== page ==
Falling asleep can be hard, especially if the narcissist is mad at us and won’t talk it out. Just the tension of being codependent to them and everyone else makes us so tense, so uptight, so nervous that falling asleep takes 1 to 2 hours every night.

We have nightmares. Flap our feet. Kick. Grind our teeth. Chew on our own tongues…and don’t know a darn thing about all the Drama in Dreamland until someone tells us.

It doesn’t help when you’re persecuted for being awake and ordered to go to sleep. It doesn’t help when you’re persecuted for peeing at night and waking them up. It doesn’t help when they’re always spying. It doesn’t help when you’re teased whether you wake up early or wake up late.

Like you, I’ve always had tension headaches. Agonizing. Pounding. Nauseating. Maybe they were migraines, but no one paid any attention. When I finally begged for meds, I was told to wait. “It might go away,” Dad always said. It never did.

Now, years into No Contact and hundreds of miles away from them, I don’t get tension headaches anymore. Ever.

A coincidence? I don’t think so!

There was a time when my body felt like one big infection. No matter what, I always got infections. If my clothing rubbed or galled, I’d get a cyst. If I pulled an errant eyebrow, I’d get an infection. If my OCD got the better of me and I indulged in dermatillomania, I got infections. No matter what I did nor how clean I was, I was constantly getting infections.

Once I moved away from them, everything changed. The constant infections magically went away and never came back. I joyfully stopped wearing heavy concealer, liquid foundation, powdered foundation and finishing powder. (Yes! My shame was so acute, I wrote four layers on my skin!) Today, my skin is (almost) flawless…naturally. No more infections, no matter how many eyebrows I pull!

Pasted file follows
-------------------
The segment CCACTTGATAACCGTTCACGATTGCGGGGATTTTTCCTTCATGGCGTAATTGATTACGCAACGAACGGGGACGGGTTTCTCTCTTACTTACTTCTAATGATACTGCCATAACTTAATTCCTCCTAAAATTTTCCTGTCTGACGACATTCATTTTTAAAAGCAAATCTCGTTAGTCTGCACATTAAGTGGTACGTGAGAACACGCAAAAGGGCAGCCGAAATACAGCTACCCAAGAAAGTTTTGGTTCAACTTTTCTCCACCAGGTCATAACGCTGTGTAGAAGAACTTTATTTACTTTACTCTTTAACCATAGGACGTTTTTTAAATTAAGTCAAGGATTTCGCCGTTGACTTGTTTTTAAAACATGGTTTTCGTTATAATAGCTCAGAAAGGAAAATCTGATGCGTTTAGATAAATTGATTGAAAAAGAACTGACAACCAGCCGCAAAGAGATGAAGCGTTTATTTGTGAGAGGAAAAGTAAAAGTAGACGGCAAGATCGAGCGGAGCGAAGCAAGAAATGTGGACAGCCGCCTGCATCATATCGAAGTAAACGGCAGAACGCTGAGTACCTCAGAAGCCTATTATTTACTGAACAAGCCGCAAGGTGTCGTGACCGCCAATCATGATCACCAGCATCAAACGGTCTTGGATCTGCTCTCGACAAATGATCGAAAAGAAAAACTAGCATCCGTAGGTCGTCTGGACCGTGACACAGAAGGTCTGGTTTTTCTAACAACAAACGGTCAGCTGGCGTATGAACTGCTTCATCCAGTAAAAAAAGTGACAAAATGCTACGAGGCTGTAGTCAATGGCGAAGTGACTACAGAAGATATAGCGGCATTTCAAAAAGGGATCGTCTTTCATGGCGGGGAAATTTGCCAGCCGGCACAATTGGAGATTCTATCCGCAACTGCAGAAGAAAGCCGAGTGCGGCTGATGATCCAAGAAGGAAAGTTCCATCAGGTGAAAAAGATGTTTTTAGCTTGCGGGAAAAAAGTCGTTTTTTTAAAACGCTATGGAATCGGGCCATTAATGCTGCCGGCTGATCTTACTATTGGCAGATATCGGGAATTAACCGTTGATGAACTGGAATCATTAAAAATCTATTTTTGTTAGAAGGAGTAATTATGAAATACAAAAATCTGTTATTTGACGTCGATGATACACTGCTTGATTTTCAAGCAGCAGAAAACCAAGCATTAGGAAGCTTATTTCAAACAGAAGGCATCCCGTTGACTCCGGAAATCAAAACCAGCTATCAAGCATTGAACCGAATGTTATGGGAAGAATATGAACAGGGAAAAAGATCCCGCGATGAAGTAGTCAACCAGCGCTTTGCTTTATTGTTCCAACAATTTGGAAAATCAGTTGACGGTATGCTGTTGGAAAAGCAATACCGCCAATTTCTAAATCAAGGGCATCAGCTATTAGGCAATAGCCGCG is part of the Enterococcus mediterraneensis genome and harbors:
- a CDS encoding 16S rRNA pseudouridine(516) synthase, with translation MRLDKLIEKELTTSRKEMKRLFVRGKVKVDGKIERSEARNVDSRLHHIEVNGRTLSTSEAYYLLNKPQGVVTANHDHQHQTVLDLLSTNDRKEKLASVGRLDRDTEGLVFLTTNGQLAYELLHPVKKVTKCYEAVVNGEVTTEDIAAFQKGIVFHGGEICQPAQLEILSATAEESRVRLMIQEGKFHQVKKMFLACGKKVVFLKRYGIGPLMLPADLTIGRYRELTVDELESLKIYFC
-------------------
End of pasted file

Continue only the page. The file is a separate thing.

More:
Another coincidence? I don’t think so either.

They say that childhood trauma sows the seeds of fibromyalgia. Maybe that’s true. Maybe it’s not. There does seem to be a link between fibro and trauma, but I’m convinced there’s more to the story. Be that as it may, fibromyalgia is a beeeatch.

My husband has fibro among many other auto-immunes and yes, his childhood was extremely traumatic and abusive. His bones hurt, especially when the weather changes. His muscles hurt, especially when he does, well, anything. On a particularly bad day he claimed his eyebrows hurt…but that was just hyperbole and I’m ashamed to say that the idea of eyebrows hurting made me laugh hysterically.

Luckily, we’ve found a few supplements that work with fewer side effects than pharmaceuticals. But, so far, there’s no magic bullet.

But one things for sure: we survivors of narcissistic abuse don’t seek out drama, dangerous hobbies and adrenalin rushes. Nope! We love our homes. Our quiet. Our rest. Our solitude. Is there joy superior to tucking yourself into bed with a good book, a hot cup of strong green tea and a gardenia candle!? Oh, and dogs. Always dogs.

I’m sure there’s many more physical symptoms of narcissistic abuse. This article just scratched the surface. Please share your physical challenges in the comments section below, as well as any antidotes that’ve worked for you and may help other readers.

As always, thanks for reading and please subscribe!

Photo by FixersUK